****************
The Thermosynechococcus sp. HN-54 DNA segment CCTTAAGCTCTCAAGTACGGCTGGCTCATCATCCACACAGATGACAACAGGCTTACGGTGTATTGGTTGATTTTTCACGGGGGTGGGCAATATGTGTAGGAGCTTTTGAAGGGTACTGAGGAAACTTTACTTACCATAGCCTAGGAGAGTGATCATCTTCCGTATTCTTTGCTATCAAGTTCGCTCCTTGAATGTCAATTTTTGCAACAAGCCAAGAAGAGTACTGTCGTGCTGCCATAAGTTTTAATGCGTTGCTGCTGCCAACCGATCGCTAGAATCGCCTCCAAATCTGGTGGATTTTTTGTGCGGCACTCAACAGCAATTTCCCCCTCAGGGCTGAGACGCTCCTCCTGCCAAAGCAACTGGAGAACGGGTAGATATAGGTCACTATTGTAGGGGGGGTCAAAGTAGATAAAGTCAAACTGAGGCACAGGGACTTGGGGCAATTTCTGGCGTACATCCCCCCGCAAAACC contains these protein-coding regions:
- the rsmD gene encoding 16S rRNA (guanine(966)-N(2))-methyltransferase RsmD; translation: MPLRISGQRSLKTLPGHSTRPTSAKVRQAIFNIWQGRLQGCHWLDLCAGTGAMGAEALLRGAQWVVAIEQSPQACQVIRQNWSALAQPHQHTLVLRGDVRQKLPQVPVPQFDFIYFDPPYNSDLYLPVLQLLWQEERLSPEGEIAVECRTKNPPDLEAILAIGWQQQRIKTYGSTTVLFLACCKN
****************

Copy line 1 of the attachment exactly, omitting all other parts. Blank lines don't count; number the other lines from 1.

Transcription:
The Thermosynechococcus sp. HN-54 DNA segment CCTTAAGCTCTCAAGTACGGCTGGCTCATCATCCACACAGATGACAACAGGCTTACGGTGTATTGGTTGATTTTTCACGGGGGTGGGCAATATGTGTAGGAGCTTTTGAAGGGTACTGAGGAAACTTTACTTACCATAGCCTAGGAGAGTGATCATCTTCCGTATTCTTTGCTATCAAGTTCGCTCCTTGAATGTCAATTTTTGCAACAAGCCAAGAAGAGTACTGTCGTGCTGCCATAAGTTTTAATGCGTTGCTGCTGCCAACCGATCGCTAGAATCGCCTCCAAATCTGGTGGATTTTTTGTGCGGCACTCAACAGCAATTTCCCCCTCAGGGCTGAGACGCTCCTCCTGCCAAAGCAACTGGAGAACGGGTAGATATAGGTCACTATTGTAGGGGGGGTCAAAGTAGATAAAGTCAAACTGAGGCACAGGGACTTGGGGCAATTTCTGGCGTACATCCCCCCGCAAAACC contains these protein-coding regions: